Skip to main content

Sask. likely taking cautious approach with budget surplus, economics professor says

Share

Saskatchewan is likely taking a cautious approach when it comes to the surplus announced in the 2023-24 provincial budget, according to an associate professor of economics at the University of Regina.

When Finance Minister Donna Harpauer revealed the budget on Wednesday, one of the province’s highlights was a projected surplus of $1 billion.

Jason Childs said with spending lower than last year and not much being done to immediately address ongoing affordability issues in Saskatchewan, it’s likely the government realizes much of that surplus came from a place of volatility.

“My hope is that it’s out of an abundance of caution and understanding that these revenues are highly volatile,” Childs said.

Much of the province’s current windfall is coming from non-renewable resource revenues.

In 2023-24, the province projects that potash will bring in about $1.3 billion and oil and gas around $963 million, two commodities that are highly influenced by global events, such as the conflict in Ukraine.

“Oil in particular is going to be subject to geopolitical events, so if somehow we saw a resolution to the conflict in Ukraine and Russia is allowed to re-enter the global oil export market, that can drastically change the price of oil,” Childs said.

He also said a very similar scenario could play out with potash.

“So when revenues are this unstable, building them [too much] into program spending is a really good way to borrow trouble that you don’t need.”

Childs said simply put, current and projected non-renewable resource revenue is something that could be flipped as quickly as a light switch.

“We saw something like that happen in 2014, with Saudi Arabia deciding they were going to discipline OPEC members and really try and assert their control over global oil markets by radically increasing production,” Childs said.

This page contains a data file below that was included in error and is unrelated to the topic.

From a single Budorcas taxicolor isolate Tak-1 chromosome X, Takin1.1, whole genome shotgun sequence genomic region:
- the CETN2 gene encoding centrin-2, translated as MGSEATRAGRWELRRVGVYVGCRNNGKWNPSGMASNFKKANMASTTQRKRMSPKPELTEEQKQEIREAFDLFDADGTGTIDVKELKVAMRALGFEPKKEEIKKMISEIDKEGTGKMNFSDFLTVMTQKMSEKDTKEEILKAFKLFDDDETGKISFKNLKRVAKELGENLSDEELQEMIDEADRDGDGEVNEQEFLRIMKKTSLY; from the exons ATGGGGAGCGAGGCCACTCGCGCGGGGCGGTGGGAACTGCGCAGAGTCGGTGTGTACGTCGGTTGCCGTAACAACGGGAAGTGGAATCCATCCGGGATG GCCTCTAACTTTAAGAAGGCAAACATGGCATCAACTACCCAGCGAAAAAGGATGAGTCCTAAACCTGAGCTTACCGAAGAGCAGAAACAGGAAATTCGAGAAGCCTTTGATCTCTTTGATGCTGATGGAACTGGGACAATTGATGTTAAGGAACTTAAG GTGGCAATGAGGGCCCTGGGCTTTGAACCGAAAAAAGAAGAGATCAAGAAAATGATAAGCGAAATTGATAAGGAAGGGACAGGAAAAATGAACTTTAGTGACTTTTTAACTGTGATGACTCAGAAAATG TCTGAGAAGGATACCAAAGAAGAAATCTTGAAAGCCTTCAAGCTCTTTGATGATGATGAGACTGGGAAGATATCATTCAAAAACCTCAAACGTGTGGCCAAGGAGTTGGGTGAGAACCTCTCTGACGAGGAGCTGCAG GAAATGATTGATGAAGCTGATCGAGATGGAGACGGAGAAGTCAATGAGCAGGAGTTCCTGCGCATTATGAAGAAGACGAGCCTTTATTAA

According to Childs, in every scenario it’s always a bad idea to build resource revenue into large amounts of program spending.

“I can’t stress that enough,” he said. “I would much rather see Saskatchewan do what Norway has done which is bank it all. Now they’re in an amazing situation in which they have this incredible sovereign wealth fund that completely insulates them from any of these fluctuations effectively.”

Childs said Saskatchewan is not in that position yet and has to spend some non-renewable resource revenue on program spending

However, he agreed the province was forced to be cautious with its spending this fiscal year.

“Yeah, and it’s really encouraging to hear the government making statements that say this revenue is likely to be transitory so we can’t build it all into program spending. That is being fiscally responsible, which is really encouraging to hear,” he said.

Childs said he was also really pleased to see the debt go down.

“So the budget for 2023 had the debt at $32.6 billion and we’re now at $30.8, that’s really encouraging. We’re seeing that debt number going in a really positive direction.”

Childs also said in the current economic environment, it is also a positive sign to see taxpayer-supported debt drop by nearly $3 billion.

“That’s a really good investment for the future because all that debt is going to roll over eventually at that higher interest rate, so our debt service costs are going to go way up if we don’t pay it down now,” he said.

CTVNews.ca Top Stories

How a DNA test solved the biggest mystery in one man's life

At 76 years old, Paul McLister learned the family he'd grown up with had kept a massive secret from him all his life. He also found answers to questions he'd pondered since childhood, and gained a whole new family — all because of a DNA test kit.

The shadow war between Iran and Israel has been exposed. What happens next?

Iran’s unprecedented attack on Israel early Sunday marked a change in approach for Tehran, which had relied on proxies across the Middle East since the start of the Israel-Hamas war in October. All eyes are now on whether Israel chooses to take further military action, while Washington seeks diplomatic measures instead to ease regional tensions.

Stay Connected